What you call "duality" (that for two commuting actions under reasonable conditions ergodic properties of either action on the space of orbits of the other one are the same) goes back to the work of Furstenberg in the 60s. This idea is especially useful when dealing with the so-called **geometric flows**: the horocycle and the geodesic ones. However, usually one goes in the direction opposite to the one you mention, namely first studies the action on the space of $\Gamma$-orbits and then deduces the corresponding properties of geometric flows.

You are referring to the situation with the horocycle flow: its ergodicity on the quotient of the hyperbolic plane $\mathbf H^2$ by a discrete subgroup $\Gamma$ is equivalent to ergodicity of the action of $\Gamma$ on the space of horocycles in $\mathbf H^2$ (the latter one being isomorphic to the linear action of $\Gamma$ on $\mathbb R^2\setminus\{0\}$). In the case of the geodesic flow the space of its orbits, i.e., the space of geodesics in the hyperbolic plane, is isomorphic to the square of the boundary circle with removed diagonal $\partial\mathbf H^2\times\partial\mathbf H^2\setminus \text{diag}$. In particular, invariant measures of the geodesic flow are in natural one-to-one correspondence with the so-called **geodesic currents**, i.e., invariant Radon measures on $\partial\mathbf H^2\times\partial\mathbf H^2\setminus \text{diag}$.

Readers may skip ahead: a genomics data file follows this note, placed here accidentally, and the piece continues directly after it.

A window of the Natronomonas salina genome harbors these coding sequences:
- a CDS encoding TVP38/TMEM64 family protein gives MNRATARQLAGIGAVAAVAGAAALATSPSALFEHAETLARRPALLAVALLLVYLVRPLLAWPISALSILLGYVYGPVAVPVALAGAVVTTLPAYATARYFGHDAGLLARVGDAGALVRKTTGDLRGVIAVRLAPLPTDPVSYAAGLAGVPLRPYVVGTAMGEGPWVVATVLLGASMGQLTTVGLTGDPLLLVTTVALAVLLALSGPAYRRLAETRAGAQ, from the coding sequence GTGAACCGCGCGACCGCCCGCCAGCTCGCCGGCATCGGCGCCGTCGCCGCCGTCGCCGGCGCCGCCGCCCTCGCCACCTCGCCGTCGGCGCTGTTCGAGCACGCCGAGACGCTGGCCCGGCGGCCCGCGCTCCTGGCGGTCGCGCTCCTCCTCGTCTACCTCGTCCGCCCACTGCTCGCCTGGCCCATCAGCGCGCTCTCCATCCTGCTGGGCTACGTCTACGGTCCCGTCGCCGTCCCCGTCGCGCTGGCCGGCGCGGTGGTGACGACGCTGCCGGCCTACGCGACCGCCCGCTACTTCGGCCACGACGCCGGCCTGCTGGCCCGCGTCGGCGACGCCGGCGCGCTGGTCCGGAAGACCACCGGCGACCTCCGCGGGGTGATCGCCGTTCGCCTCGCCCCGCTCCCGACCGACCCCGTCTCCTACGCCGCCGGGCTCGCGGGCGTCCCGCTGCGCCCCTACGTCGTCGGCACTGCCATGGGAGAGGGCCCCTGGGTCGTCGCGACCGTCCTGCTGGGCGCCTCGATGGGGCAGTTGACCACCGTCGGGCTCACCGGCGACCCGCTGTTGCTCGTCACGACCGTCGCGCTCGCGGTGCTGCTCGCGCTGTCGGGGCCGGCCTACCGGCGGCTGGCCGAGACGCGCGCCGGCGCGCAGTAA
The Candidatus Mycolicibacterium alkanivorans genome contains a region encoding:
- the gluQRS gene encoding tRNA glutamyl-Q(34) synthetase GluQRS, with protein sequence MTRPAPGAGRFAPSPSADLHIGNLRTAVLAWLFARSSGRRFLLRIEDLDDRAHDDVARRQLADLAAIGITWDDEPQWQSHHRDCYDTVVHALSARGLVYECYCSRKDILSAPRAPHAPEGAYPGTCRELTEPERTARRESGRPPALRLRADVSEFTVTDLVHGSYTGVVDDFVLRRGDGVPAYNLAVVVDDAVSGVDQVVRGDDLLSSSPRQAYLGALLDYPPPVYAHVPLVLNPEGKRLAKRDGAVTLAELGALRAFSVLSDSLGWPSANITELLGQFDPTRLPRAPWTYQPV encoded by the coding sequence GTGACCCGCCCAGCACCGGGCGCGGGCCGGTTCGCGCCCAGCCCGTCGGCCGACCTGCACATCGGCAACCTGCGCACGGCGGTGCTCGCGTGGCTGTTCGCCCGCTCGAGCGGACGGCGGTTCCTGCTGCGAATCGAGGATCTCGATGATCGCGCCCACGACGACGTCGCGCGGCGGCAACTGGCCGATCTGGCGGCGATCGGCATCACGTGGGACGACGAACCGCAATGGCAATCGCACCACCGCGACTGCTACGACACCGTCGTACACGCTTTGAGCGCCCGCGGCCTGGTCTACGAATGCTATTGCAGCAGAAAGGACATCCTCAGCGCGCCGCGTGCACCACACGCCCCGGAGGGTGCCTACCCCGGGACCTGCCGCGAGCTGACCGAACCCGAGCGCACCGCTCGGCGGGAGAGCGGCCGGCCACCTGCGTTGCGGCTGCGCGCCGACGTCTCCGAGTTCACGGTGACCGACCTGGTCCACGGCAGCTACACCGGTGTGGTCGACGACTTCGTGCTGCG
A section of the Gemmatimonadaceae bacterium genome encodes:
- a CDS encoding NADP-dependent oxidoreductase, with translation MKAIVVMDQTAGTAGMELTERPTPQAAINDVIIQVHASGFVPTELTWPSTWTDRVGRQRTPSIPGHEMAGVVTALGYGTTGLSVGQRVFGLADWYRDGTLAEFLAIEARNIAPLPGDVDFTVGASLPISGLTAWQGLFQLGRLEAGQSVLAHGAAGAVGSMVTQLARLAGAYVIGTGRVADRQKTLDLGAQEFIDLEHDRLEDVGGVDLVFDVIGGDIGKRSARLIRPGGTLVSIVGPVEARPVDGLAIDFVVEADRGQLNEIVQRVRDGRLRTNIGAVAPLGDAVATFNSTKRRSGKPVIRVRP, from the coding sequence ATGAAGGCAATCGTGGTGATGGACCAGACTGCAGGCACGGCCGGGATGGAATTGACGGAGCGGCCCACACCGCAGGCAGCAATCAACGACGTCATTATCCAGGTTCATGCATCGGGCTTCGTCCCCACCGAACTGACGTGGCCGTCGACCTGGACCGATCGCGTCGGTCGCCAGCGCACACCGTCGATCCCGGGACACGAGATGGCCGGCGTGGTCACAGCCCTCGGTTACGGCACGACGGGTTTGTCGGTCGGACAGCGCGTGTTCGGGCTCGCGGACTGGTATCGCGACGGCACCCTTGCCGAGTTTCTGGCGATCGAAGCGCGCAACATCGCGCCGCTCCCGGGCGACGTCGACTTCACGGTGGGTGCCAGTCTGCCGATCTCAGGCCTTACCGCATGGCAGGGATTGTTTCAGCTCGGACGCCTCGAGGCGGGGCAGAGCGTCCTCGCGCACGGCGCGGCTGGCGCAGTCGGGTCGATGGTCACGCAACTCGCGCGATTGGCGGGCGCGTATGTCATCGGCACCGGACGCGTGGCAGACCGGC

For geodesic flows the case of "big" surfaces and manifolds (with infinite volume) was being considered from the very beginning of the theory in the 30s (and in the constant curvature case finalized in the so-called Hopf-Tsuji-Sullivan theorem in the late 70s), whereas for the horocycle flow it wasn't really considered (and settled) until the late 90s. Generally speaking, proving ergodicity of the horocycle flow on a general surface consists of two components: (1) establishing ergodicity of the **boundary action**, (2) proving ergodicty of the so-called **Busemann cocycle** (which determines the extension from the boundary circle to the space of horocycles). For more details see the works of Babillot - Ledrappier MR1699356, Kaimanovich MR1738739, MR1919405, MR2731695, Pollicott MR1739598, Coudene MR1836430 , Solomyak MR1860491, Ledrappier MR1871151, Hamenstadt MR1926280, Ledrappier - Pollicott MR1953296, Babillot MR2087786, Ledrappier - Sarig MR2226490, Sarig MR2827866.